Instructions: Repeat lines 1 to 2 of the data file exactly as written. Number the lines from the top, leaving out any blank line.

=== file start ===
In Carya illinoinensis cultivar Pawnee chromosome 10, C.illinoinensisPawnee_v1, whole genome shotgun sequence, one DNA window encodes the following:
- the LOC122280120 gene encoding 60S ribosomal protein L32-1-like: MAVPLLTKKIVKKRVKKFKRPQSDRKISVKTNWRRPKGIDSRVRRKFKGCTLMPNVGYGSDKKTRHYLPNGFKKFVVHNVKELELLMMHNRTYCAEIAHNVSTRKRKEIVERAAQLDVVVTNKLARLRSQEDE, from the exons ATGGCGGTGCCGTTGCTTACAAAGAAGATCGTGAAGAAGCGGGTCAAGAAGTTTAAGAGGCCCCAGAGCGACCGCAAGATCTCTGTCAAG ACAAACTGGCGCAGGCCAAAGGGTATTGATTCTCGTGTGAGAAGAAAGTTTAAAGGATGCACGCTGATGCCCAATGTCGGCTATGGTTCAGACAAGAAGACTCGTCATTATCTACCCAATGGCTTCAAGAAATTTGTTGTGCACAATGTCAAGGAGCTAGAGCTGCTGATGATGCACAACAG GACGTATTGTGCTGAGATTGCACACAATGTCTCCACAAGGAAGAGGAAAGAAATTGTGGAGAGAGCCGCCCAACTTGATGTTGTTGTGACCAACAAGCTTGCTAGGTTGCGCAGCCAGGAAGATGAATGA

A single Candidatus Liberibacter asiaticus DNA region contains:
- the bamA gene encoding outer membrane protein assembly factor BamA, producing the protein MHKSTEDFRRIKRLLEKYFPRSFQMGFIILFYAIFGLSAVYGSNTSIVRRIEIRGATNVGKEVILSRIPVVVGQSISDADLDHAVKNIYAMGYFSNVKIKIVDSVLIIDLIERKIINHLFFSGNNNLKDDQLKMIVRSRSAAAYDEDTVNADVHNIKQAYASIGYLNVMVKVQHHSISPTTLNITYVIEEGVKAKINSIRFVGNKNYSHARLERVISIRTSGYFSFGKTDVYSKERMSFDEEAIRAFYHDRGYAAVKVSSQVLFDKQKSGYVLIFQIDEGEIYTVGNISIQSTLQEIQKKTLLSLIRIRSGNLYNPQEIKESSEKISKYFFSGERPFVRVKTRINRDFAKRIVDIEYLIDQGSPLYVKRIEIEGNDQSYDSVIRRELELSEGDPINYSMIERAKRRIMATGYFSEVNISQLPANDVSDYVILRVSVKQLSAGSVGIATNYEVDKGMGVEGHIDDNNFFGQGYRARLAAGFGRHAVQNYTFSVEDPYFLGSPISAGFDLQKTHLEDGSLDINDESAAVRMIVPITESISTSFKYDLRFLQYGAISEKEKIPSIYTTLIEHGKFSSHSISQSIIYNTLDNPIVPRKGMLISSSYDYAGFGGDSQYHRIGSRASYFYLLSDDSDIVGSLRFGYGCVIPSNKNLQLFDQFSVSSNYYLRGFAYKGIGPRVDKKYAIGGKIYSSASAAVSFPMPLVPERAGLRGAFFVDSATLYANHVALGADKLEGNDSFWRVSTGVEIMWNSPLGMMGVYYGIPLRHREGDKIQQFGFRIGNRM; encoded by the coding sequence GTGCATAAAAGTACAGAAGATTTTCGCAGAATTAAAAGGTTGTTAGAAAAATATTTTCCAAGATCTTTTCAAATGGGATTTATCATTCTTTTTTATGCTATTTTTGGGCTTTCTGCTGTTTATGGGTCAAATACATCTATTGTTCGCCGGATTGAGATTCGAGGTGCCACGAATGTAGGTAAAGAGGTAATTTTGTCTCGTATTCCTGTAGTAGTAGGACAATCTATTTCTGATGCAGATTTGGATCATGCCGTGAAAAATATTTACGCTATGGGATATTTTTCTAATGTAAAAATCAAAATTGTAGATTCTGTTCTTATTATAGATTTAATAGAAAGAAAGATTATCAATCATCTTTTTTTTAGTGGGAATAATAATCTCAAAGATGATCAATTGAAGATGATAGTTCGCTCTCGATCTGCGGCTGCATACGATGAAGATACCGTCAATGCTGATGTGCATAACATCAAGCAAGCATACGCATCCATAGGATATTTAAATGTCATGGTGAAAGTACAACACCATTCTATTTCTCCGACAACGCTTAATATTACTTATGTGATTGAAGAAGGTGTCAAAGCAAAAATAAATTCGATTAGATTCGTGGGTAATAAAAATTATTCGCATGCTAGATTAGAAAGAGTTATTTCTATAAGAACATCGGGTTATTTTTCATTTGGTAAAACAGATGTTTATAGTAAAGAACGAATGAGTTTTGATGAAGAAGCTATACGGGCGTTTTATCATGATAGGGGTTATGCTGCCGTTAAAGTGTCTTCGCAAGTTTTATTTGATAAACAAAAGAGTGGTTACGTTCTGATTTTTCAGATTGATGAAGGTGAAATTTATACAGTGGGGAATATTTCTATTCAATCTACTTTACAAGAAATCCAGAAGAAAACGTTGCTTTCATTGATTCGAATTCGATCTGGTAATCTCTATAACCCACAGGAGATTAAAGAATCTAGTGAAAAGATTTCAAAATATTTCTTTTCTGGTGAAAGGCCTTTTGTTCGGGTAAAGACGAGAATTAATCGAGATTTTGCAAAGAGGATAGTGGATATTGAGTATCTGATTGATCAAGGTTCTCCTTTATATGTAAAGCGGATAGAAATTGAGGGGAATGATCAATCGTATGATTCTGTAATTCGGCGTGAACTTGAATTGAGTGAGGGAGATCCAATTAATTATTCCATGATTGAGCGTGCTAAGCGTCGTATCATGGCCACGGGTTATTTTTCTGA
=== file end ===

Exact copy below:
In Carya illinoinensis cultivar Pawnee chromosome 10, C.illinoinensisPawnee_v1, whole genome shotgun sequence, one DNA window encodes the following:
- the LOC122280120 gene encoding 60S ribosomal protein L32-1-like: MAVPLLTKKIVKKRVKKFKRPQSDRKISVKTNWRRPKGIDSRVRRKFKGCTLMPNVGYGSDKKTRHYLPNGFKKFVVHNVKELELLMMHNRTYCAEIAHNVSTRKRKEIVERAAQLDVVVTNKLARLRSQEDE, from the exons ATGGCGGTGCCGTTGCTTACAAAGAAGATCGTGAAGAAGCGGGTCAAGAAGTTTAAGAGGCCCCAGAGCGACCGCAAGATCTCTGTCAAG ACAAACTGGCGCAGGCCAAAGGGTATTGATTCTCGTGTGAGAAGAAAGTTTAAAGGATGCACGCTGATGCCCAATGTCGGCTATGGTTCAGACAAGAAGACTCGTCATTATCTACCCAATGGCTTCAAGAAATTTGTTGTGCACAATGTCAAGGAGCTAGAGCTGCTGATGATGCACAACAG GACGTATTGTGCTGAGATTGCACACAATGTCTCCACAAGGAAGAGGAAAGAAATTGTGGAGAGAGCCGCCCAACTTGATGTTGTTGTGACCAACAAGCTTGCTAGGTTGCGCAGCCAGGAAGATGAATGA